Last night I went to Bradford Media Museum to see the Martin Scorsese film about George Harrison, 'Living in the Material World'. It's a long one; including the interval, it lasts 4 hours. Scorsese has form for making films about musicians, there's his famous 'The Last Waltz', about the final concert of The Band, and of course he did the Bob Dylan Anthology film, plus the Rolling Stones film.
Scorcese films are always worth a looksee, whatever the subject; but as a Beatles fan from decades ago, I had a particular interest in this one. I wasn't disappointed. It's as though George has just popped out the room, and he's still present.
The interview with his wife, Olivia, telling us about the night they were invaded by a man who attacked George with a knife, was particularly chilling. I found myself shifting uncomfortably in my seat; it was so visceral. Olivia did well to hit the assailant hard enough that he didn't kill George. She saved his life.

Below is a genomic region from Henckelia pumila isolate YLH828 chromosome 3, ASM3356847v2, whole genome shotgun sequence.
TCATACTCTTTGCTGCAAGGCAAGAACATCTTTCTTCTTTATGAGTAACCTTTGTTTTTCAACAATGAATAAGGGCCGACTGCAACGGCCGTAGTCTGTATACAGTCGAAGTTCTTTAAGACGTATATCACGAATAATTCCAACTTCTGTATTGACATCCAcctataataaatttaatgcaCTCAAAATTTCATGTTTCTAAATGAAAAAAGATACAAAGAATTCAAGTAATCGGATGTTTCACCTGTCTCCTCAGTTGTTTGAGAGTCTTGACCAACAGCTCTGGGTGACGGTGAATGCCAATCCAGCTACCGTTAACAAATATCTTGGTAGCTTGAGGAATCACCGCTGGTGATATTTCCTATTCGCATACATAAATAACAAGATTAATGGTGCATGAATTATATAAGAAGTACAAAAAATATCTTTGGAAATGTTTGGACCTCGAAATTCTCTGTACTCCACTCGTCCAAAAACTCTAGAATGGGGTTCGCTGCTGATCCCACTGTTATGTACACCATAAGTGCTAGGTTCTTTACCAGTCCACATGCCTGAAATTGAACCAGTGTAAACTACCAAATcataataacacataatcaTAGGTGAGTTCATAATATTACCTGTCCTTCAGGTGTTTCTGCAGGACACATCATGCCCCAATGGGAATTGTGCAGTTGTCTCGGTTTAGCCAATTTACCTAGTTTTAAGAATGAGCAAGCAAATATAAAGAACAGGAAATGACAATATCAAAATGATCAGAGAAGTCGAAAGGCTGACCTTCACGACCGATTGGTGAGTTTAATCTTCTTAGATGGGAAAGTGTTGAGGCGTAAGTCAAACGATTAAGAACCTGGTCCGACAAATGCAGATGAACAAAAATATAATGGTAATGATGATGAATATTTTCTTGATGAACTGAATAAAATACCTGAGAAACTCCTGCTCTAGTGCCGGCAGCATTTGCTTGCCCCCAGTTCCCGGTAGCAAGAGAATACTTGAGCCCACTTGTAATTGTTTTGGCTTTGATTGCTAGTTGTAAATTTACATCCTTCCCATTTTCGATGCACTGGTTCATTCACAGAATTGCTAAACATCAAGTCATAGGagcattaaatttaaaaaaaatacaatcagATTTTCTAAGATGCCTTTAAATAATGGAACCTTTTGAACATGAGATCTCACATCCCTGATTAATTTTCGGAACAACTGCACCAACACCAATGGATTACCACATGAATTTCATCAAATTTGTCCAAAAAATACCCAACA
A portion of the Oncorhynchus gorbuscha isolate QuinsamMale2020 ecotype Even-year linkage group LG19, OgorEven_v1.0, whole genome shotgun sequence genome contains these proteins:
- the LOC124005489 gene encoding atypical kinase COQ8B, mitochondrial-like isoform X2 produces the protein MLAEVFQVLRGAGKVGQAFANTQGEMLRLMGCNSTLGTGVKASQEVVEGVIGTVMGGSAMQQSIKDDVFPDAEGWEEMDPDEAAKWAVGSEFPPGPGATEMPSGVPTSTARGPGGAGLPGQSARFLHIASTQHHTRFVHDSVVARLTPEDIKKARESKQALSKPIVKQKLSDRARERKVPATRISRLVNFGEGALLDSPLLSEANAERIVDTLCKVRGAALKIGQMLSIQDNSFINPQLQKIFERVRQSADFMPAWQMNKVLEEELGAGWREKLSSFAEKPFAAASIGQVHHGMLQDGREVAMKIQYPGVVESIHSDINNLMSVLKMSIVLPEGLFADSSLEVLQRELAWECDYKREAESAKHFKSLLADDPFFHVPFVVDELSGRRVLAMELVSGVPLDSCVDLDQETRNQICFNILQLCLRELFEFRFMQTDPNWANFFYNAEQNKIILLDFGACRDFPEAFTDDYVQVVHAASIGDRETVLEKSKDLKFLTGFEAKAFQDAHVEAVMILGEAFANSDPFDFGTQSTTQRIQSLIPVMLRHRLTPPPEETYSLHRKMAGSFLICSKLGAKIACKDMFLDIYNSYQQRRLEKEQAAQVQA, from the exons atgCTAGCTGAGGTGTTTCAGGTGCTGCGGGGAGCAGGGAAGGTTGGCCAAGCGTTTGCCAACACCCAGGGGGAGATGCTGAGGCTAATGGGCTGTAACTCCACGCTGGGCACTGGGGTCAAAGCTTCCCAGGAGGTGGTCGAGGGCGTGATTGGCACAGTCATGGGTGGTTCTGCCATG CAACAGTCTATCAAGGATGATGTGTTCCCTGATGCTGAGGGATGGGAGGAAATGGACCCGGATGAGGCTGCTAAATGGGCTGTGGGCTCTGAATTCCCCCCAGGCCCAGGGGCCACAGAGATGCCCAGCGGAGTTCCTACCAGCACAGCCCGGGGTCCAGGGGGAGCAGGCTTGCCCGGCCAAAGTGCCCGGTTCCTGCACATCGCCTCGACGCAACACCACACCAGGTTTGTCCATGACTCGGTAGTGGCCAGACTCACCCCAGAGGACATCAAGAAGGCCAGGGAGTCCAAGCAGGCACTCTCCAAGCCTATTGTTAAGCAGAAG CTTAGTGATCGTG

A film with lots of dark shadows, as well as the light and excitement of 'the sixties'.
George was described by Ringo as having 'a bag of love, and a bag of anger'; but the final words that stayed with me, were from Jackie Stewart, the racing driver, who George befriended through his love of fast cars and motor racing.
Jackie said that it was the most intense bereavement he'd ever had, and he felt the loss more that any others. Despite the fact that he didn't think he knew George that well, and didn't feel that he was particularly close to him. It's a testament to how George made people feel.
Went home and put on a George Harrison cd that my brother bought me when George died.
And in the end, the love you take, is equal to the love you make.